Food is evil.
Why? Because it can be so insanely delicious that we lose our minds temporarily, throw caution to the wind and gorge. This is a fairly common issue. However, it is becoming more frequent with foods that don’t even taste good. Eating with self-control is extremely important in a world dominated by fast food restaurants and factory created food products depleted of any nutritional value.
Proverbs 25:28 says, “A person without self-control is a like a city with broken down walls.” Self-control, in other words, is our ability to control our actions. Who wants to live in a city with weakened defenses? On the same plane of thought, who would want to maintain a body with weakened capacities due to the inability to have self-control?
Eating with moderation is not a walk in the park, especially if there is a history of eating related issues. For those without psychological attachments to overeating, moderation is a much simpler task.
Picture it – you are at your favorite restaurant and you order your favorite meal. They place it before you and the aroma is nearly intoxicating. You cannot believe how perfect they made it this time. Each forkful is a celebration in your mouth and it seems to get even better as you go. Halfway through the plate, you set your fork down. Conversations ebb and flow, drinks are refilled and waiters are pleasantly annoying as they try to fulfill your wishes for a better tip. The moment has passed and you notice that your food still looks pretty good. You pick up your fork and return to the plate, consuming the remaining food. You don’t think much of the act until you stand to go home and your stomach clenches painfully. Thus ensues a night full of regret as your stomach tortures you for overstuffing it.
The fork moment, that period of time where physical contact with an eating utensil is lost, is a crucial moment during a meal. That is the exact moment when eating should be stopped; it is our body’s way of telling us that we have satiated our hunger. The stomach is over halfway full and to continue to fill it would be ill advised. It might even be safe to assume that nine times out of ten, eating is resumed after the fork moment.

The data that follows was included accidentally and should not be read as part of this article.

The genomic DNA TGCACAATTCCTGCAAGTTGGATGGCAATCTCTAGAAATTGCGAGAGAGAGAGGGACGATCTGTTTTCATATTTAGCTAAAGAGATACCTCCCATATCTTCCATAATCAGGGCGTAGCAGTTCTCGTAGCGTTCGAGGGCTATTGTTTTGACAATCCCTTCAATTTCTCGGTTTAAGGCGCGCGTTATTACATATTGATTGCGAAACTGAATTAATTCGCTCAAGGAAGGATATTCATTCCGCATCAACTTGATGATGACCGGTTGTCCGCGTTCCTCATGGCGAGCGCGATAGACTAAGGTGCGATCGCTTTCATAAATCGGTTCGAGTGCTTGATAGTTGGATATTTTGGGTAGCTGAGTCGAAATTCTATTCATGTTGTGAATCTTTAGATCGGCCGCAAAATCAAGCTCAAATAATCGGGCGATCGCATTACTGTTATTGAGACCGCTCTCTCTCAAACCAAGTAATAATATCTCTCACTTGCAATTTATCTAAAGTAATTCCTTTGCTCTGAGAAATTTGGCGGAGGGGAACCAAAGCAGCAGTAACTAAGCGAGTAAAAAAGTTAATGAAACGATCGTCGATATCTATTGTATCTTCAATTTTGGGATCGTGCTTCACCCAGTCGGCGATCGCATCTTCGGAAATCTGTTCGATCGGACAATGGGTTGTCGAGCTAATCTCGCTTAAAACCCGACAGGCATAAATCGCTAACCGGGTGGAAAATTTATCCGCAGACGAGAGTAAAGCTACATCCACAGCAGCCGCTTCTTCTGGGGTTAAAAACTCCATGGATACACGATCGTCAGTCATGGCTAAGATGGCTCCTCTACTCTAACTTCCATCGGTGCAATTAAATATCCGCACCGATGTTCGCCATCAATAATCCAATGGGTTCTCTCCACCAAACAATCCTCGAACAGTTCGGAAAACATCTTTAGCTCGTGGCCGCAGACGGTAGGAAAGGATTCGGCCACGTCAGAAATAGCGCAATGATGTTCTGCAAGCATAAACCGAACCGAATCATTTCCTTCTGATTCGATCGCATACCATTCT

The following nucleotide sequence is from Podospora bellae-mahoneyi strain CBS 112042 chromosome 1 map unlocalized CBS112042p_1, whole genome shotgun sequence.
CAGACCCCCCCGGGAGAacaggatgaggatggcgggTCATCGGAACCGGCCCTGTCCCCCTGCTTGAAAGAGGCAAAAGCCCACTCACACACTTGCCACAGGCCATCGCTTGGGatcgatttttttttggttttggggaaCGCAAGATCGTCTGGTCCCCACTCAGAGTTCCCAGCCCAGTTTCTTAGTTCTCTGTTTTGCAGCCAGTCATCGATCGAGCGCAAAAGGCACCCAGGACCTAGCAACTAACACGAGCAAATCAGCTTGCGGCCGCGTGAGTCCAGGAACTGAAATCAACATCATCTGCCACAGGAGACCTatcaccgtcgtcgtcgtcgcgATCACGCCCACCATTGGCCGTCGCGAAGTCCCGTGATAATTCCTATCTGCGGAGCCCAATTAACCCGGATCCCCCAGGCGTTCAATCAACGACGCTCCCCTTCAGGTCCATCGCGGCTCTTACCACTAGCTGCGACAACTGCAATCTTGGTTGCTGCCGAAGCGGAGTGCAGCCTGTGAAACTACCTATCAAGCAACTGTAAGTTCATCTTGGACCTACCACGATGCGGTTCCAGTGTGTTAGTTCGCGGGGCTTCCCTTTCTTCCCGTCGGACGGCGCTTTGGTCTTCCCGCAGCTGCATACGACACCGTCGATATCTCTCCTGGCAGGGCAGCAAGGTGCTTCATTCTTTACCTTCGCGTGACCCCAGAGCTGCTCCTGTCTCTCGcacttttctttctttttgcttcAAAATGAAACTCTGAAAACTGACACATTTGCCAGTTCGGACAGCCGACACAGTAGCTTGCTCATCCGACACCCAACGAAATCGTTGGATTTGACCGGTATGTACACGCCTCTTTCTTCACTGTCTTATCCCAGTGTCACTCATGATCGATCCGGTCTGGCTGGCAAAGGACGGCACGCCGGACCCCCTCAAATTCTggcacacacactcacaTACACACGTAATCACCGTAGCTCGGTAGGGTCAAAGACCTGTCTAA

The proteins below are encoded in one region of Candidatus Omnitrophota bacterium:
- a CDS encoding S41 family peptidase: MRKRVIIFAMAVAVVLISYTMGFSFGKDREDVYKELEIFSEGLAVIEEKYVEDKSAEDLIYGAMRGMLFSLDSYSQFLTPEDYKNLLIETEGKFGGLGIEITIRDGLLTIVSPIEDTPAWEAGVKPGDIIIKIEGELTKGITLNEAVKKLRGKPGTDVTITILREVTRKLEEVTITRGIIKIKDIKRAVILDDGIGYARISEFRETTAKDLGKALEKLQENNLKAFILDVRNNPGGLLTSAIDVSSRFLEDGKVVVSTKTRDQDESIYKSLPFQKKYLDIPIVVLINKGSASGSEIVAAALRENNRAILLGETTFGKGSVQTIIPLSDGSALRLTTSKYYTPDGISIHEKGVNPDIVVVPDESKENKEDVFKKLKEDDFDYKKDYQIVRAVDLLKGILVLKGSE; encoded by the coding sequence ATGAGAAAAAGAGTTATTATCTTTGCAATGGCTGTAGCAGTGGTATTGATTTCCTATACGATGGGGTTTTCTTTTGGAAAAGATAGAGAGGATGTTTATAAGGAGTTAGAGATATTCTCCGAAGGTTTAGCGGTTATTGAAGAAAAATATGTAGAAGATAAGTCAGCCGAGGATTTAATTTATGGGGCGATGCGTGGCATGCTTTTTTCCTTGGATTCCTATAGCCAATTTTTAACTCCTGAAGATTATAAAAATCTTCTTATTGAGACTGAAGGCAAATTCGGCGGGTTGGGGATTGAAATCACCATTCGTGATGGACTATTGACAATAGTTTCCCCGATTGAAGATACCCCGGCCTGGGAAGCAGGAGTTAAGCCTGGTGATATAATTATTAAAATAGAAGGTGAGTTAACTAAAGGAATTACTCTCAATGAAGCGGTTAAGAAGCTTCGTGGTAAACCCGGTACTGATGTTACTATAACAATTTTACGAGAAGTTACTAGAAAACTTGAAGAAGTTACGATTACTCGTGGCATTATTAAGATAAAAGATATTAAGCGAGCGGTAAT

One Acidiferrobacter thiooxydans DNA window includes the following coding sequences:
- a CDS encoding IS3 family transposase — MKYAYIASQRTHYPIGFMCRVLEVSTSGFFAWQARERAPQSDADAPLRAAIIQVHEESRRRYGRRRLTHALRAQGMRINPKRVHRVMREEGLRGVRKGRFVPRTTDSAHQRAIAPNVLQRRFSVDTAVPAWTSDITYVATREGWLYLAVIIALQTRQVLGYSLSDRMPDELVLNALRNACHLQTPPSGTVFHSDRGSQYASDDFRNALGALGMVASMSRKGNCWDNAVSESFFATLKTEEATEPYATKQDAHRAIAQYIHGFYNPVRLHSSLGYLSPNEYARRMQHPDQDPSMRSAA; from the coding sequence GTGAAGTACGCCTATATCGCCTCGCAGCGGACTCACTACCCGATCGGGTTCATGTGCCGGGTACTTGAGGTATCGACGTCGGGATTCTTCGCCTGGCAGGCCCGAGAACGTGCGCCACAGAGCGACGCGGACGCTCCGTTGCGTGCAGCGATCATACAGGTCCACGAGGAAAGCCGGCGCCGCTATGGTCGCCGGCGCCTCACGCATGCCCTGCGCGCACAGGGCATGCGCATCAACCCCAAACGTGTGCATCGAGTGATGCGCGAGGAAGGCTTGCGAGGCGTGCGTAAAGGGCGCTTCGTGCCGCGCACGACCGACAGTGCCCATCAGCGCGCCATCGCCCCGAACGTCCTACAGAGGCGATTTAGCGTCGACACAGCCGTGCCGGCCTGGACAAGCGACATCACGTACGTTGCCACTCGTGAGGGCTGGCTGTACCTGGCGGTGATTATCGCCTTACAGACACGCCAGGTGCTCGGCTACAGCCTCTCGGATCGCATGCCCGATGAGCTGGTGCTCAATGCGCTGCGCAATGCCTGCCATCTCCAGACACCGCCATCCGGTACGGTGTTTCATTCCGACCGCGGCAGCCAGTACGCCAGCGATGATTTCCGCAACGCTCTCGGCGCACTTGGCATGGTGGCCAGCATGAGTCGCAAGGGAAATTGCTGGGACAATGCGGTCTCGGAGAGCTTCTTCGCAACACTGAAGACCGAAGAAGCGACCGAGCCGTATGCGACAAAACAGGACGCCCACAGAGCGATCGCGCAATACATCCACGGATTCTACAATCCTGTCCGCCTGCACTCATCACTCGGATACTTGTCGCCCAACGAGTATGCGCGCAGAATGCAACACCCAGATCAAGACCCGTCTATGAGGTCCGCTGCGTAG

Eating should give one a feeling of energy and fulfillment. Food has become less of a means of survival and more of a type of entertainment. The lethargic, sloth-like experience after a hefty meal is unnatural. It is our body’s way of going into a subtle form of shock as it attempts to cope with the obnoxious amount of food that has just been consumed.
With that in mind, how can we expect to function at peak levels if our body cannot concentrate even on the food we ingest? Asking the waiter for a doggie bag or saving a majority of a homemade dinner for tomorrow is ideal.
There is nothing wrong with thoroughly enjoying a meal. But there is also nothing wrong with showing restraint and calling it quits. Portion size control is helpful in keeping a diet in check. Of course there are times where the recommended portion size seems ludicrous, but they should not be completely ignored. Another easy way to avoid consuming an entire pizza solo is to take a piece or two, close the box, and slide it inside the oven or microwave. The “out of sight, out of mind” concept works wonders when monitoring food intake. Another example might be that instead of sitting with the entire bag of chips, a more responsible arrangement would be placing some in a bowl to enjoy.
One more important factor that should not be disregarded is that size does not translate equally across the board. Limiting the amount of a food item is relative to that food item alone. A cup of cooked broccoli is not equivalent to a cup of mashed potatoes, nor is a brownie the size of a deck of cards the same as a single bran muffin. Ingredients should not be disregarded.
The world is full of grandiose goodies that should be savored and enjoyed. Expressing moderation and self-control only amplifies those delightful dishes and makes eating a heavenly experience.